Should schools police students' hairstyles?
- After watching a viral video of a New Jersey high school wrestler forced to get a haircut to compete, David McGuire, principal of Tindley Summit Academy in Indianapolis, reflected on his school's former policy of policing black male students' hairstyles with Chalkbeat.
- Since the early 2000s, the Indianapolis-based charter had stringent rules regarding male students' hair: Braids, twists, dreadlocks or styles longer than 3 inches were prohibited. The policy was designed, McGuire said, to prepare students for future careers by teaching them to look more professional.
- These hairstyles have since become more popular and more widely accepted, and McGuire's school rolled back its policy at the start of this school year. McGuire said he feels the incident at Buena Regional High School, while regrettable, helped spark a necessary dialogue about these types of rules and their racial and social implications.
School dress code law was first established in 1969 by the U.S. Supreme Court in its landmark Tinker vs. Des Moines Independent School District decision. The court ruled that “schools may limit student expression (such as enforcing dress codes) if there is a legitimate concern that such expression will be disruptive to the learning environment or violate the rights of others." But since then, U.S. courts — and citizens — have remained divided on how this applies to hairstyles. While some argue the First Amendment and the right to free expression allows students to wear their hair as they please, opponents say these policies fall within a school's right to exercise authority and discipline.
Andrew Johnson, the wrestler in the video, is far from the only student to be judged in an educational setting because of a hairstyle. In one prior incident, a 3rd-grade girl was pulled from class because she wore “afro puffs." In another, a Florida school's administrators told a 16-year-old black girl her natural hairstyle violated school policy and asked her to get her hair done. A Colorado girl was also barred from attending class because she shaved her head in an act of solidarity for a friend who had cancer. And the list goes on.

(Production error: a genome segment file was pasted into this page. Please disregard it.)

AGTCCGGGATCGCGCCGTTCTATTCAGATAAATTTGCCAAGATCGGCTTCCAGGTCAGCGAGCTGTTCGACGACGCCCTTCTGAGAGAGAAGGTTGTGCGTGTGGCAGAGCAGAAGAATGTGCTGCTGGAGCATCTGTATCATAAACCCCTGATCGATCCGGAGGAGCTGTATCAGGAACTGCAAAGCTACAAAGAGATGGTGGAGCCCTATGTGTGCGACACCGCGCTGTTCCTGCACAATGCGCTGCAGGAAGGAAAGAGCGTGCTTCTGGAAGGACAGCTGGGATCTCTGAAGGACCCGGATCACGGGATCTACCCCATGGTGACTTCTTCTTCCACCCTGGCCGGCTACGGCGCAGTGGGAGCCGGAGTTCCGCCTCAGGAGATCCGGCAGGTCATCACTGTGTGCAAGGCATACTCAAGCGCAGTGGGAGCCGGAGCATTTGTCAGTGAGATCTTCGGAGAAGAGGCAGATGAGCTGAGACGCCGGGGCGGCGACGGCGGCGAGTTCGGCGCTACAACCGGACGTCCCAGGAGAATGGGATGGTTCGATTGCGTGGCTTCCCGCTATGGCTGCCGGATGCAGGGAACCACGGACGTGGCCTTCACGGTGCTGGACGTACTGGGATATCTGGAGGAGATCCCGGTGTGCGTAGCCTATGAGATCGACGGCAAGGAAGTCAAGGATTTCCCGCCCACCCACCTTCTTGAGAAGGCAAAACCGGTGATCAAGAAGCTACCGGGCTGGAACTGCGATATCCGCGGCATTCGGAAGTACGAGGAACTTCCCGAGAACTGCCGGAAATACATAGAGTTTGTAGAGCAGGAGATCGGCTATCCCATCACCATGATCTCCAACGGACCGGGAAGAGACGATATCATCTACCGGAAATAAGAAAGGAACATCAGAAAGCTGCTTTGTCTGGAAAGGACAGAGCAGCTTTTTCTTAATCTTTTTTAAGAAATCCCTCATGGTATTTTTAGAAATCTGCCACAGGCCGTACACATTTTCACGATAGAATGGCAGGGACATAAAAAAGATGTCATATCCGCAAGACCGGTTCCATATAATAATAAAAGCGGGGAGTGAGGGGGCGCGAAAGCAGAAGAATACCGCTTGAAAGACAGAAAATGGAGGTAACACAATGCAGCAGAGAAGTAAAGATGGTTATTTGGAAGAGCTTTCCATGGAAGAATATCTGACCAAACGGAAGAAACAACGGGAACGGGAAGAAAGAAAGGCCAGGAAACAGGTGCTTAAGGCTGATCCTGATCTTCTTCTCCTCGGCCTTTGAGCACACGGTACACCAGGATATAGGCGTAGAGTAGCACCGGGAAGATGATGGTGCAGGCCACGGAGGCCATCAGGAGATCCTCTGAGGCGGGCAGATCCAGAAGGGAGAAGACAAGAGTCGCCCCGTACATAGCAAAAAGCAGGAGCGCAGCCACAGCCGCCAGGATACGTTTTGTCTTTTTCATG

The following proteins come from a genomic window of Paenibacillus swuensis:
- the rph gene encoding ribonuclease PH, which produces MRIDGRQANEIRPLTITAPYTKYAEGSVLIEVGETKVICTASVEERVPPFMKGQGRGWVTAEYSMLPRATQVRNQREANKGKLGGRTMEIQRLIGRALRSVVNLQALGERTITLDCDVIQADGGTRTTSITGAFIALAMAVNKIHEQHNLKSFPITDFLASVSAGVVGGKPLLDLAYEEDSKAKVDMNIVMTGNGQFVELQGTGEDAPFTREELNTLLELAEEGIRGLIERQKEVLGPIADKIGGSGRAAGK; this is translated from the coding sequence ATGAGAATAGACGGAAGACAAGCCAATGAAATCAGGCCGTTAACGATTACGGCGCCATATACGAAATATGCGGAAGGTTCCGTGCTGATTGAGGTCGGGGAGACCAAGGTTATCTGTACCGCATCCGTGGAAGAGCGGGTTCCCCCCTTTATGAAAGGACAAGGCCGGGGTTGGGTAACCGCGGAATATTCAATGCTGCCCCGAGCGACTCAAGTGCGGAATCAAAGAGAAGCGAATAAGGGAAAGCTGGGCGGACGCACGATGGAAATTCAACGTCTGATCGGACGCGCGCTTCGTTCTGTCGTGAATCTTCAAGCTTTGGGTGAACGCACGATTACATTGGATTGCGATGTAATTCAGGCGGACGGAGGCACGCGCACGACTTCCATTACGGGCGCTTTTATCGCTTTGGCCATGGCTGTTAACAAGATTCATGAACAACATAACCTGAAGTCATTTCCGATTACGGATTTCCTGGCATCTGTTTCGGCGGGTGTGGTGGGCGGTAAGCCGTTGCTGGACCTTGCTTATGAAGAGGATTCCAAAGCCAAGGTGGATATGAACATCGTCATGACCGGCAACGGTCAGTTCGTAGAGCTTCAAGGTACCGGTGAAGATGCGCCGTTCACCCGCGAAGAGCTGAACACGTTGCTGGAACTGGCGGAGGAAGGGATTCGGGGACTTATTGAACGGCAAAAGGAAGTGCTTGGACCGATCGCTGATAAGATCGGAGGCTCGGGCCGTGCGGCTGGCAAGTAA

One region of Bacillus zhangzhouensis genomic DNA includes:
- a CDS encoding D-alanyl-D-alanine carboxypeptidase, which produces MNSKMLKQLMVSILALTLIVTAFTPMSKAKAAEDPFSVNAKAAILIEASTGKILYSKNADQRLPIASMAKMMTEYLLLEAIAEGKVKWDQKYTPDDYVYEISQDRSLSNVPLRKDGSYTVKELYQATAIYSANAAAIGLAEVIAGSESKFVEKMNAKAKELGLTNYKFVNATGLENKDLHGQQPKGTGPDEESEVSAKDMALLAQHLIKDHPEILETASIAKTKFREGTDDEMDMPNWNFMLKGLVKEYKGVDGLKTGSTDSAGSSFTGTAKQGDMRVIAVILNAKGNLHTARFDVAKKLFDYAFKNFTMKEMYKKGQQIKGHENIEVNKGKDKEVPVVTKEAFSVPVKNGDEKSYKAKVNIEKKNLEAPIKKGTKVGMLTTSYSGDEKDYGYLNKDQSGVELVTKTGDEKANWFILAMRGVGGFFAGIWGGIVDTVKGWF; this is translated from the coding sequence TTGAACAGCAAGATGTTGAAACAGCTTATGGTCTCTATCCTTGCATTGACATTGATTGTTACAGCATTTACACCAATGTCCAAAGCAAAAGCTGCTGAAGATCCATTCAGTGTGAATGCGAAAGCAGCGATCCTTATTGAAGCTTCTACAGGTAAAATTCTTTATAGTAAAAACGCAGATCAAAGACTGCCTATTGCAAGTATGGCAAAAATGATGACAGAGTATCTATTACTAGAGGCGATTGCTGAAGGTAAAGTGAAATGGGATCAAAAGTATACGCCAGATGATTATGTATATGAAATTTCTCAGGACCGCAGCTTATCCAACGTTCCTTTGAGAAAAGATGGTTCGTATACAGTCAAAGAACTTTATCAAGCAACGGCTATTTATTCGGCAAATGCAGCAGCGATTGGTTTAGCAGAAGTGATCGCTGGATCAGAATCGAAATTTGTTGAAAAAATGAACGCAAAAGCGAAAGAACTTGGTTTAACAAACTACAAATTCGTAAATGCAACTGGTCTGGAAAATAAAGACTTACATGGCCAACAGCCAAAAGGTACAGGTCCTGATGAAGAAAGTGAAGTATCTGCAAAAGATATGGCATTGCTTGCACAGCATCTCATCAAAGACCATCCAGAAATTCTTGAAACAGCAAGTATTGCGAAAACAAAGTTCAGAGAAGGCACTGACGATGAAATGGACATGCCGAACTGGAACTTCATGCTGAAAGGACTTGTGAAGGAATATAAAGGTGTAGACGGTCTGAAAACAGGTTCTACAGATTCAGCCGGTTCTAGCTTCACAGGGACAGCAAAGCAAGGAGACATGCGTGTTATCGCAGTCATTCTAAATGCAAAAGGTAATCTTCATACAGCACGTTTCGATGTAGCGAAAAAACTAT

Uniform dress codes — which sometimes detail how students can wear their hair — are more popular than ever, but hairstyles can be much more personal, as they reflect a student’s ethnicity, culture and innate physical traits. In addition, these policing incidents tend to disproportionately affect students of color, and the wrestling video was met with a firestorm of protests against what's argued as a discriminatory and racially biased practice.
To ensure all students feel included and are treated equally, school leaders must practice cultural sensitivity regarding individual students' cultures and traits. By re-examining existing policies, as well as consulting a school attorney about any potential issues, administrators can get a better sense of whether a rule is crossing a line. It's also beneficial to involve students, parents and community members in discussing these types of policies and how they affect a given population.
These incidents can be used to foster cultural awareness in classrooms and promote more positive learning environments. Students should be learning in diverse cultural spaces, where physical, cultural and other characteristics aren't used to judge them, and they need to grasp skills including awareness, tolerance and acceptance to enter the post-graduation world. Teaching students to present themselves professionally is valuable, but it doesn't give schools the right to exercise unfair policing practices — especially as the professional world becomes more mindful of and sensitive to a variety of cultural practices.